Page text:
The importance of ensuring that the world’s transition to renewable energy leaves no one behind, was reiterated by ministers and directors from across the world during a panel at the inaugural Saudi Green Initiative (SGI) Forum, held on 23 October in Riyadh.
Panelists stressed how the private sector must work together with governments, to create multilateral change to mitigate the risk of future energy crises.
Dr Nayef Almusehel, Saudi Arabia’s deputy minister for policies and strategic planning, reiterated the Kingdom’s pledge to provide 50 per cent of its energy from renewable sources by 2030, but noted that the energy transition will look different across the world.
“The word ‘transition’ does not necessarily reflect a single solution. It is rooted in a framework that respects the different capabilities of different global economies and offers multiple solutions to reach these targets,” he said.
One initiative created by the Kingdom involves delivering clean cooking fuels to millions of people in developing economies.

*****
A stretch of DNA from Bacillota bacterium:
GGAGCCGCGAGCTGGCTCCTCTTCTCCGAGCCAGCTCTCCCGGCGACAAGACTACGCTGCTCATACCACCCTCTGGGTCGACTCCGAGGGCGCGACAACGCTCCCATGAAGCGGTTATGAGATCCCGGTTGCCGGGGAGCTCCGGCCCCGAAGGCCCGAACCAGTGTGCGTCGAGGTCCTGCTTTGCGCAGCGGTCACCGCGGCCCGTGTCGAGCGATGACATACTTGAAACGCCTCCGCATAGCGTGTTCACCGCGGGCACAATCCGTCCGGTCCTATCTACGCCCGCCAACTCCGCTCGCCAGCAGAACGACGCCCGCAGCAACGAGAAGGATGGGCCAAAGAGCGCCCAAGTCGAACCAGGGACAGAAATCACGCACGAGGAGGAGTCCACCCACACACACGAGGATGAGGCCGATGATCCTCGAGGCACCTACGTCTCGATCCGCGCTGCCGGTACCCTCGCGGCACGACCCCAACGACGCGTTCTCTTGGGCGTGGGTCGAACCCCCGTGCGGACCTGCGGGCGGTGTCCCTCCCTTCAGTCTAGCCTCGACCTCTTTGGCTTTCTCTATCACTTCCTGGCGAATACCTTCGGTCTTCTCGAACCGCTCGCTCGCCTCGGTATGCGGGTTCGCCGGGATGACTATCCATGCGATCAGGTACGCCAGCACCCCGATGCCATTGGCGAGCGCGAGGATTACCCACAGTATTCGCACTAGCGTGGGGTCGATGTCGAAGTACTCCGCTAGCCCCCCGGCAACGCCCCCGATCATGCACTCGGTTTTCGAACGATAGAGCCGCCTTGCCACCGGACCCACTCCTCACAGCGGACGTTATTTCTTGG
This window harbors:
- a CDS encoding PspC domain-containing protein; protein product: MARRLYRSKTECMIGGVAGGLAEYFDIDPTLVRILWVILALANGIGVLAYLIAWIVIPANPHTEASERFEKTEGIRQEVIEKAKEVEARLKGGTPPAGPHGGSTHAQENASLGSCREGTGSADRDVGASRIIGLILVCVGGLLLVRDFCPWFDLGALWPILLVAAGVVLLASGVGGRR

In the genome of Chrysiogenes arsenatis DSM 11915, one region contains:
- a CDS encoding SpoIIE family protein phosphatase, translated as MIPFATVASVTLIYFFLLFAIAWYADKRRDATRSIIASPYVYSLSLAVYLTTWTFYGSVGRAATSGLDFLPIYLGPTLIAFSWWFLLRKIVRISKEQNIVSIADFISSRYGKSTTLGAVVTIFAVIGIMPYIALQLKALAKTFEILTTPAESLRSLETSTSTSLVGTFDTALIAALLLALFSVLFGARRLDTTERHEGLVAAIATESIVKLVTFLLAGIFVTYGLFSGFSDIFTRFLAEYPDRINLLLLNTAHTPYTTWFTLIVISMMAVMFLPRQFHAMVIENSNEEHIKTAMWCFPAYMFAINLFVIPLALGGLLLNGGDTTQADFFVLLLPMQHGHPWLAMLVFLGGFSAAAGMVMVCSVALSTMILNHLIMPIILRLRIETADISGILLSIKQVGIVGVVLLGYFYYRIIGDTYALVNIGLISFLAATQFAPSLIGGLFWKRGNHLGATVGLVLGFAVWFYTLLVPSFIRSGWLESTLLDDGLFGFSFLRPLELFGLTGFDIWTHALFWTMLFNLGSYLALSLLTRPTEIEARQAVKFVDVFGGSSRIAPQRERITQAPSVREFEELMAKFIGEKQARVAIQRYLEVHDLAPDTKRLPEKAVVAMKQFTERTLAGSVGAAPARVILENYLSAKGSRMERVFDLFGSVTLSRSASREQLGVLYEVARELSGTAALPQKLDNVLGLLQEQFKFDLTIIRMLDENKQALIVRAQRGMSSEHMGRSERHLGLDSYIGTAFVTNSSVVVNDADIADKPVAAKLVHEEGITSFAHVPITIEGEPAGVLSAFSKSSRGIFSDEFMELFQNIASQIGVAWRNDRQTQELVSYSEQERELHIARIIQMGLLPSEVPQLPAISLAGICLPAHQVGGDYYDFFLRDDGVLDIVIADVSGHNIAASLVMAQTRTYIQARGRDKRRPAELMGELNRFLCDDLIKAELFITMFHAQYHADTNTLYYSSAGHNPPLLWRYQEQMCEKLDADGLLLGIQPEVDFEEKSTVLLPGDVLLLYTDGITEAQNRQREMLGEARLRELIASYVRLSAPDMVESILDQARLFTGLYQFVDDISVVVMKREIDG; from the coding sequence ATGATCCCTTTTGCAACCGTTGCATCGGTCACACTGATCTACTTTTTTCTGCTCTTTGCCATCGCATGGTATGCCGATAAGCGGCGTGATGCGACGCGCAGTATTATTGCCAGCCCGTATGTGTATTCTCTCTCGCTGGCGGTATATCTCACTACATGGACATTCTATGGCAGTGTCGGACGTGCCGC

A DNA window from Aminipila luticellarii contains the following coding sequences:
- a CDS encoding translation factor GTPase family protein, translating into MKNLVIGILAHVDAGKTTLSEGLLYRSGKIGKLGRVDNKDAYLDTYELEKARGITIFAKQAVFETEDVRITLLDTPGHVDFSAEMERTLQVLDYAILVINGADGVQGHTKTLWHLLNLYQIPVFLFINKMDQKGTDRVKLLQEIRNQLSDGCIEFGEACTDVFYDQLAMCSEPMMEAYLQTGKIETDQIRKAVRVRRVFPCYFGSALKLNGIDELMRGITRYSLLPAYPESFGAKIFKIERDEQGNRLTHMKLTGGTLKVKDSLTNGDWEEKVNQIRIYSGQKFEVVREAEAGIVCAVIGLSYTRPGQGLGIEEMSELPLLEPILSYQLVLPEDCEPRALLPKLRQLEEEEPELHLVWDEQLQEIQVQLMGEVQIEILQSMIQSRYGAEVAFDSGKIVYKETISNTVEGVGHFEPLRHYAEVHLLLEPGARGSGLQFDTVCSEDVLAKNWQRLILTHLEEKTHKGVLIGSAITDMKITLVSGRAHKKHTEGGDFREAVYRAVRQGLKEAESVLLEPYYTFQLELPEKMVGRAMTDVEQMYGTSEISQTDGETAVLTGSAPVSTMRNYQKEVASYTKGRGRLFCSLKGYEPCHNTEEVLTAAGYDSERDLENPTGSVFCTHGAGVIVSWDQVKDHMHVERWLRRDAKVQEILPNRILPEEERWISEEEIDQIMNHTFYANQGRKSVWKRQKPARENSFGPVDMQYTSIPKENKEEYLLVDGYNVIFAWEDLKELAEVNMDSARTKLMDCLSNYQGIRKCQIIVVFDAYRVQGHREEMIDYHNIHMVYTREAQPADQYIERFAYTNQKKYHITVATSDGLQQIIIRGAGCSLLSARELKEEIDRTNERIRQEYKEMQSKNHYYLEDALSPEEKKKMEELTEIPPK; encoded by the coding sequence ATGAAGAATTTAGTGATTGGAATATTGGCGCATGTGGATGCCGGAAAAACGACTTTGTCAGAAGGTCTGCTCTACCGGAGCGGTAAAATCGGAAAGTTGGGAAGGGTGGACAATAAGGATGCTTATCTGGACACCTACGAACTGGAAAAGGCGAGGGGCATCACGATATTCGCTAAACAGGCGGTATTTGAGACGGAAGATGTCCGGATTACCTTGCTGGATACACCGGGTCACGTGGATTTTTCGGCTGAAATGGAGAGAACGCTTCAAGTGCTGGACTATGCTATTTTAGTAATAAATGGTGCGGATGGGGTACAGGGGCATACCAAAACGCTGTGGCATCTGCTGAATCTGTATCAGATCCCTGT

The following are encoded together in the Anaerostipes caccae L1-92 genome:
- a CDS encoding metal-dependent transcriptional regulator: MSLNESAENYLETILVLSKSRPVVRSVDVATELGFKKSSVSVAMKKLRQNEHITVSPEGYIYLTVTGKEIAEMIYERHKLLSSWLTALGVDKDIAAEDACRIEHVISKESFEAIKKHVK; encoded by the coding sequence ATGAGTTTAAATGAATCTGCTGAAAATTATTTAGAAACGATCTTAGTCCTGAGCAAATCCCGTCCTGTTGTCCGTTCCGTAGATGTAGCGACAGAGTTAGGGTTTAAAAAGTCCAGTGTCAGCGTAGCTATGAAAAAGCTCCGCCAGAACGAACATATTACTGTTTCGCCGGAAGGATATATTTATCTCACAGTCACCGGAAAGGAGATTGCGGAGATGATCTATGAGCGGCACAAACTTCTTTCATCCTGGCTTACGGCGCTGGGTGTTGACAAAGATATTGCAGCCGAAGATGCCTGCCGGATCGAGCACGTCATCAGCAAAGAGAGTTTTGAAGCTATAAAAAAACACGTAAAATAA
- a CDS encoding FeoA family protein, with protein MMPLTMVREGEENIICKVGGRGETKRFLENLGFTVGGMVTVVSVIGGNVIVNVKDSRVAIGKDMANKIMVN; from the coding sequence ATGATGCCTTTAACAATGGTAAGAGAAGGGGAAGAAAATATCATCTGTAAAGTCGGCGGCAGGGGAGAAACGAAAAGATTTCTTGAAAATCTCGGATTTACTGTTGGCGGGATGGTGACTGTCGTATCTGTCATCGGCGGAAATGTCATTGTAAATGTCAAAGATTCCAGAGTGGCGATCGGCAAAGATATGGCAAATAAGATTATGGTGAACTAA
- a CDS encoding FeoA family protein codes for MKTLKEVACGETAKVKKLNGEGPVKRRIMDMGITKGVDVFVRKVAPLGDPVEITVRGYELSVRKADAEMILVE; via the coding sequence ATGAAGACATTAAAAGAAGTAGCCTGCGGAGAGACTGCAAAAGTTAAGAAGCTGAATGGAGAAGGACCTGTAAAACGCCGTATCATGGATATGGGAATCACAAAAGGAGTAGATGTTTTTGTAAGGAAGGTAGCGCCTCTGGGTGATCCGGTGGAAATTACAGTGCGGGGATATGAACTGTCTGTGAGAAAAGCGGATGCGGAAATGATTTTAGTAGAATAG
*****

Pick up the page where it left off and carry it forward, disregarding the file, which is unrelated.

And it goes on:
“The problem at hand requires an all-over approach to achieve our targets and ensure we will not leave anyone behind,” Dr Almusehel added.
Pearnel Charles Jr, the minister of housing, urban renewal, environment and climate change in Jamaica, echoed the panel in his call for governments to focus on sustainable development and building resilience.
“We hope to incorporate Saudi Arabia’s practices in Jamaica as part of our efforts to move towards sustainability in all sectors,” he said.
Achieving a successful energy transition requires balancing economic, environmental and social sustainability.
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